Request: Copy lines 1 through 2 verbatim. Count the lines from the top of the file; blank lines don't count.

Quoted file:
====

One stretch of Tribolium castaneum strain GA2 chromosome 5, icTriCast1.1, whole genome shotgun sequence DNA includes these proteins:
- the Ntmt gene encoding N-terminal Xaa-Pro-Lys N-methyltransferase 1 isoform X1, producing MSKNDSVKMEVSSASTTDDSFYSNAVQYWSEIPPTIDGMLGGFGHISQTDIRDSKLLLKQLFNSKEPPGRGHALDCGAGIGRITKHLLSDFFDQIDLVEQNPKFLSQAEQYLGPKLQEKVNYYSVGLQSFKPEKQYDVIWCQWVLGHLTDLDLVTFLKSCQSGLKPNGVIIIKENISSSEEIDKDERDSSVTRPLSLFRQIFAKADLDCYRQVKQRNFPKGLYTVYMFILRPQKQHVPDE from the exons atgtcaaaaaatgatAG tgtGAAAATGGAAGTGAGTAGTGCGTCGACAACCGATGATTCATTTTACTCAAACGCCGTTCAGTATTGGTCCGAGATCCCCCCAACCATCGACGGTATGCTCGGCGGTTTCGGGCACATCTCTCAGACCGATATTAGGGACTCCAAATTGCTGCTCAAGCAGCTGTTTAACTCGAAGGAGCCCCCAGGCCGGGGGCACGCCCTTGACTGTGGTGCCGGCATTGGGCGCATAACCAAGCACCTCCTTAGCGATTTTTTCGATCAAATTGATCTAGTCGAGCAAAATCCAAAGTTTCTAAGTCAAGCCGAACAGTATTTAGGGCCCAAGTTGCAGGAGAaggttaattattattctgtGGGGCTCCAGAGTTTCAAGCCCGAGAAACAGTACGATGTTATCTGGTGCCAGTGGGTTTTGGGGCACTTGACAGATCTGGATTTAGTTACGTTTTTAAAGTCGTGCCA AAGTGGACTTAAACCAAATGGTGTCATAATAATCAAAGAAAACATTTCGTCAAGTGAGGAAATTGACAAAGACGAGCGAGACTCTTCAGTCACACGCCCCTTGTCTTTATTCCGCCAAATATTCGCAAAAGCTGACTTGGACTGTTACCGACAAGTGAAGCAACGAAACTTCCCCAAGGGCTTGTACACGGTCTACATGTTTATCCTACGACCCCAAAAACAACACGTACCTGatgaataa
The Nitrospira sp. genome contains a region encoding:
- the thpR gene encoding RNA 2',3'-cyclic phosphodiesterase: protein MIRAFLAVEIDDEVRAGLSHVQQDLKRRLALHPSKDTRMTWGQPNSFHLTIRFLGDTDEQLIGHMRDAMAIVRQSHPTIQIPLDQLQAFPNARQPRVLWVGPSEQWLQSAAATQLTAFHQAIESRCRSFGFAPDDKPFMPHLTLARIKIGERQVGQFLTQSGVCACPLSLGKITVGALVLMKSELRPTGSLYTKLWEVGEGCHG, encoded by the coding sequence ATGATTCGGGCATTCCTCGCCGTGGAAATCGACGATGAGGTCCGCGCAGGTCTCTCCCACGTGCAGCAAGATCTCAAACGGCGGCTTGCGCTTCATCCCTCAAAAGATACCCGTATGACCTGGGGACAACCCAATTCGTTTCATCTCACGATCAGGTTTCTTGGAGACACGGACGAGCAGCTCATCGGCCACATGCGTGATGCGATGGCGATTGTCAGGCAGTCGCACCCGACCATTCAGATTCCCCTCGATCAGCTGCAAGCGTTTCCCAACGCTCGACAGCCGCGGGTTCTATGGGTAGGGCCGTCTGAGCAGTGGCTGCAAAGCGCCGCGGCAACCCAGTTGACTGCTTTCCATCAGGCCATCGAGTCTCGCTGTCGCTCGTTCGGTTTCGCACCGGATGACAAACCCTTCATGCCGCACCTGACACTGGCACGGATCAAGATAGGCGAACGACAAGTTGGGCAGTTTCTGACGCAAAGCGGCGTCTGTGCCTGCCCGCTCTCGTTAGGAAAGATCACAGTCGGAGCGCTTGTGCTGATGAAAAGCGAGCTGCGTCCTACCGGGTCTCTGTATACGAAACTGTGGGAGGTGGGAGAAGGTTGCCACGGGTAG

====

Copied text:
One stretch of Tribolium castaneum strain GA2 chromosome 5, icTriCast1.1, whole genome shotgun sequence DNA includes these proteins:
- the Ntmt gene encoding N-terminal Xaa-Pro-Lys N-methyltransferase 1 isoform X1, producing MSKNDSVKMEVSSASTTDDSFYSNAVQYWSEIPPTIDGMLGGFGHISQTDIRDSKLLLKQLFNSKEPPGRGHALDCGAGIGRITKHLLSDFFDQIDLVEQNPKFLSQAEQYLGPKLQEKVNYYSVGLQSFKPEKQYDVIWCQWVLGHLTDLDLVTFLKSCQSGLKPNGVIIIKENISSSEEIDKDERDSSVTRPLSLFRQIFAKADLDCYRQVKQRNFPKGLYTVYMFILRPQKQHVPDE from the exons atgtcaaaaaatgatAG tgtGAAAATGGAAGTGAGTAGTGCGTCGACAACCGATGATTCATTTTACTCAAACGCCGTTCAGTATTGGTCCGAGATCCCCCCAACCATCGACGGTATGCTCGGCGGTTTCGGGCACATCTCTCAGACCGATATTAGGGACTCCAAATTGCTGCTCAAGCAGCTGTTTAACTCGAAGGAGCCCCCAGGCCGGGGGCACGCCCTTGACTGTGGTGCCGGCATTGGGCGCATAACCAAGCACCTCCTTAGCGATTTTTTCGATCAAATTGATCTAGTCGAGCAAAATCCAAAGTTTCTAAGTCAAGCCGAACAGTATTTAGGGCCCAAGTTGCAGGAGAaggttaattattattctgtGGGGCTCCAGAGTTTCAAGCCCGAGAAACAGTACGATGTTATCTGGTGCCAGTGGGTTTTGGGGCACTTGACAGATCTGGATTTAGTTACGTTTTTAAAGTCGTGCCA AAGTGGACTTAAACCAAATGGTGTCATAATAATCAAAGAAAACATTTCGTCAAGTGAGGAAATTGACAAAGACGAGCGAGACTCTTCAGTCACACGCCCCTTGTCTTTATTCCGCCAAATATTCGCAAAAGCTGACTTGGACTGTTACCGACAAGTGAAGCAACGAAACTTCCCCAAGGGCTTGTACACGGTCTACATGTTTATCCTACGACCCCAAAAACAACACGTACCTGatgaataa